The people of Corinth had a little problem. A big problem actually. They were a bit sue-happy. Apparently, it’s not just an American thing.
Paul calls them out on it in 1 Corinthians 6:1-8.
His phrasing is interesting.
He asks, “why are you rushing off to court? Don’t you know you will judge angels?”
It’s a fascinating concept.
He essentially challenges them to see that they have the power amongst themselves to settle, to make peace. After all, if the peacemakers (Matthew 5:9) can’t get it together, what hope do the rest of us have?
Jesus echoes this challenge. (Matthew 18:15-17)
We’re so quick to rush off to the highest court, but in doing so we make a fool of ourselves. Both Jesus and Paul believe we can work this out. Do we have that same faith in ourselves?
Yes, there are times we must appeal to that highest court. Job, for example, saw no justice here on Earth and cried out for God to judge him. (Job 9:32-35) Paul sought after the court of Ceaser, he would not settle out in lower court. (Acts 25)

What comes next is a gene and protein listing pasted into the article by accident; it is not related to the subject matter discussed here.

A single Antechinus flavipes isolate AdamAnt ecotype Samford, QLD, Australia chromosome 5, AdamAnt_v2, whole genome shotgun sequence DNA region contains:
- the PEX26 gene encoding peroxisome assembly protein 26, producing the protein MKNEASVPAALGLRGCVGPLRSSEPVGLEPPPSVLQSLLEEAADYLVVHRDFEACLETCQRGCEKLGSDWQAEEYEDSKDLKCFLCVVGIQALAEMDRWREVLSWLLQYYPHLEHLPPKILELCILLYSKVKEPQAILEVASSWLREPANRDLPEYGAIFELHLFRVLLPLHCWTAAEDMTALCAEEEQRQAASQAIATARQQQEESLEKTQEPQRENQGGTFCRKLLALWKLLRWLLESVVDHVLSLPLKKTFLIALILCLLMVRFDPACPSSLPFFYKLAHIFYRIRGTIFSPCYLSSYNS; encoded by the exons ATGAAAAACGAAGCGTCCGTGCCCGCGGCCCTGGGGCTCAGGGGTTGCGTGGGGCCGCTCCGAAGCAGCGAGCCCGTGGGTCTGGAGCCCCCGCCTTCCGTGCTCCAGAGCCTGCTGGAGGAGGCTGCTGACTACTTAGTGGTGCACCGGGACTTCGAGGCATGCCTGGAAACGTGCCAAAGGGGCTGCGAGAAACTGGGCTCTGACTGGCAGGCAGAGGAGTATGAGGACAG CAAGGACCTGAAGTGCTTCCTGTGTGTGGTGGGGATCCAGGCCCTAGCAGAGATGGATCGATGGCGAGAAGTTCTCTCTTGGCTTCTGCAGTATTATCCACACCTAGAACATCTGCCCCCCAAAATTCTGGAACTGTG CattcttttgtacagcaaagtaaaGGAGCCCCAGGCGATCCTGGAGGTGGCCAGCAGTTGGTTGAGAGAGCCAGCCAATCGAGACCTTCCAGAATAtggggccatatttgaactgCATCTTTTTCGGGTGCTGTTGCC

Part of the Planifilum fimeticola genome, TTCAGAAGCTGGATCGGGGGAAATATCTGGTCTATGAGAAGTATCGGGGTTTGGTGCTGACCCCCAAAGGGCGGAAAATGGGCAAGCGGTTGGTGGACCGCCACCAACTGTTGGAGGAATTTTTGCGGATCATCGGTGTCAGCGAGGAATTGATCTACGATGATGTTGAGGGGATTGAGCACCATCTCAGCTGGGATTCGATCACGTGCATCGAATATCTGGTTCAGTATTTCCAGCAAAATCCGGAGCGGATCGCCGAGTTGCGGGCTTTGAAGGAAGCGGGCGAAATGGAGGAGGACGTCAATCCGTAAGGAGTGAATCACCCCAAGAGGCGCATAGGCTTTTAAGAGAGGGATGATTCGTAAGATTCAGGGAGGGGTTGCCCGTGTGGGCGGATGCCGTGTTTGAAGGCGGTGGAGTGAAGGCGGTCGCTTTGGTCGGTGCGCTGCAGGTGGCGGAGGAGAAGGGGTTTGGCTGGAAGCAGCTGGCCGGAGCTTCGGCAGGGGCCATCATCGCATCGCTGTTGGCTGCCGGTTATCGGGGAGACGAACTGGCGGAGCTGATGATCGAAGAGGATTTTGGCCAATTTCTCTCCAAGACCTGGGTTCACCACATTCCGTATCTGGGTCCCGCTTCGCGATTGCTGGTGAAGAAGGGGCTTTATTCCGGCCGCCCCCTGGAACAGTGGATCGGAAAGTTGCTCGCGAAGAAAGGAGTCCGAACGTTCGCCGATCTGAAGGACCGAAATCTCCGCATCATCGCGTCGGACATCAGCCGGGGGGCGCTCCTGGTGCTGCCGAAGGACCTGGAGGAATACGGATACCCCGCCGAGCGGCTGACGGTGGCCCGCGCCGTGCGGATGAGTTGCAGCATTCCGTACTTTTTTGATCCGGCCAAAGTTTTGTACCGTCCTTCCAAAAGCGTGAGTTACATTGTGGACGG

In those cases, both of them saw their day, but most of the time we make a fool of ourselves rushing into matters we do not know. The world sees Christians bickering and fighting and says to themselves, “who wants to be part of that?” What is worse, Paul reminds us that many times we demand judgment but end up paying out the nose for it. The defendant counter-sues and in fact has a stronger case and soon we are in a mess of trouble.
It’s like that with God’s justice. We are judged by God according to how we judge others. (Matthew 7:2) We are forgiven by God based on how we love others. (Matthew 6:14) So, the next time you’re hot to see justice served, check yourself. You just might find that you are the one needing to be the one make amends.